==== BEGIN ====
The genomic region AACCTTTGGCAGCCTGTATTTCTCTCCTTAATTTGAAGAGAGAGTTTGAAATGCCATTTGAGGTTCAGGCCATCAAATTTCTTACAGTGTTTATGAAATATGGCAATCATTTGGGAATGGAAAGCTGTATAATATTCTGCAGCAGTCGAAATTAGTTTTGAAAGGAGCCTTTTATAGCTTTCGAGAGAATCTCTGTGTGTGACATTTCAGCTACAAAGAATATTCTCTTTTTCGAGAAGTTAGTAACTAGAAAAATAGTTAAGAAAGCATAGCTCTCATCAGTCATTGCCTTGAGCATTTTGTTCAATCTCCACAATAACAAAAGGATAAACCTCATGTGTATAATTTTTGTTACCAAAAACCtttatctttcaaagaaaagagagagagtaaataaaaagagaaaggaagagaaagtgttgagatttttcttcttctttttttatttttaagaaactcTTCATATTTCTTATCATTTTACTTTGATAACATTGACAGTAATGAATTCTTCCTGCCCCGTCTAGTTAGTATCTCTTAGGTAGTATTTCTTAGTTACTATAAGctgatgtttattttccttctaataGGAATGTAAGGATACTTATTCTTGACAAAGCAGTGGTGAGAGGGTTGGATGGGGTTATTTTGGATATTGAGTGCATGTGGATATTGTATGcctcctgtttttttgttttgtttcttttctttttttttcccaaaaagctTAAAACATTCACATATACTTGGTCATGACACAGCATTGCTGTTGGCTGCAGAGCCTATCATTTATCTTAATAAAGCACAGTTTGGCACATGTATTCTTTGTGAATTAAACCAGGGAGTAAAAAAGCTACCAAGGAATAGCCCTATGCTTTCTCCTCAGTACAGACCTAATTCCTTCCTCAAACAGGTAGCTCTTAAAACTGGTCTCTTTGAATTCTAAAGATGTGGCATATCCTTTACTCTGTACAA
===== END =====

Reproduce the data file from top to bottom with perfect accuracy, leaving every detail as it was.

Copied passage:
The genomic region AACCTTTGGCAGCCTGTATTTCTCTCCTTAATTTGAAGAGAGAGTTTGAAATGCCATTTGAGGTTCAGGCCATCAAATTTCTTACAGTGTTTATGAAATATGGCAATCATTTGGGAATGGAAAGCTGTATAATATTCTGCAGCAGTCGAAATTAGTTTTGAAAGGAGCCTTTTATAGCTTTCGAGAGAATCTCTGTGTGTGACATTTCAGCTACAAAGAATATTCTCTTTTTCGAGAAGTTAGTAACTAGAAAAATAGTTAAGAAAGCATAGCTCTCATCAGTCATTGCCTTGAGCATTTTGTTCAATCTCCACAATAACAAAAGGATAAACCTCATGTGTATAATTTTTGTTACCAAAAACCtttatctttcaaagaaaagagagagagtaaataaaaagagaaaggaagagaaagtgttgagatttttcttcttctttttttatttttaagaaactcTTCATATTTCTTATCATTTTACTTTGATAACATTGACAGTAATGAATTCTTCCTGCCCCGTCTAGTTAGTATCTCTTAGGTAGTATTTCTTAGTTACTATAAGctgatgtttattttccttctaataGGAATGTAAGGATACTTATTCTTGACAAAGCAGTGGTGAGAGGGTTGGATGGGGTTATTTTGGATATTGAGTGCATGTGGATATTGTATGcctcctgtttttttgttttgtttcttttctttttttttcccaaaaagctTAAAACATTCACATATACTTGGTCATGACACAGCATTGCTGTTGGCTGCAGAGCCTATCATTTATCTTAATAAAGCACAGTTTGGCACATGTATTCTTTGTGAATTAAACCAGGGAGTAAAAAAGCTACCAAGGAATAGCCCTATGCTTTCTCCTCAGTACAGACCTAATTCCTTCCTCAAACAGGTAGCTCTTAAAACTGGTCTCTTTGAATTCTAAAGATGTGGCATATCCTTTACTCTGTACAA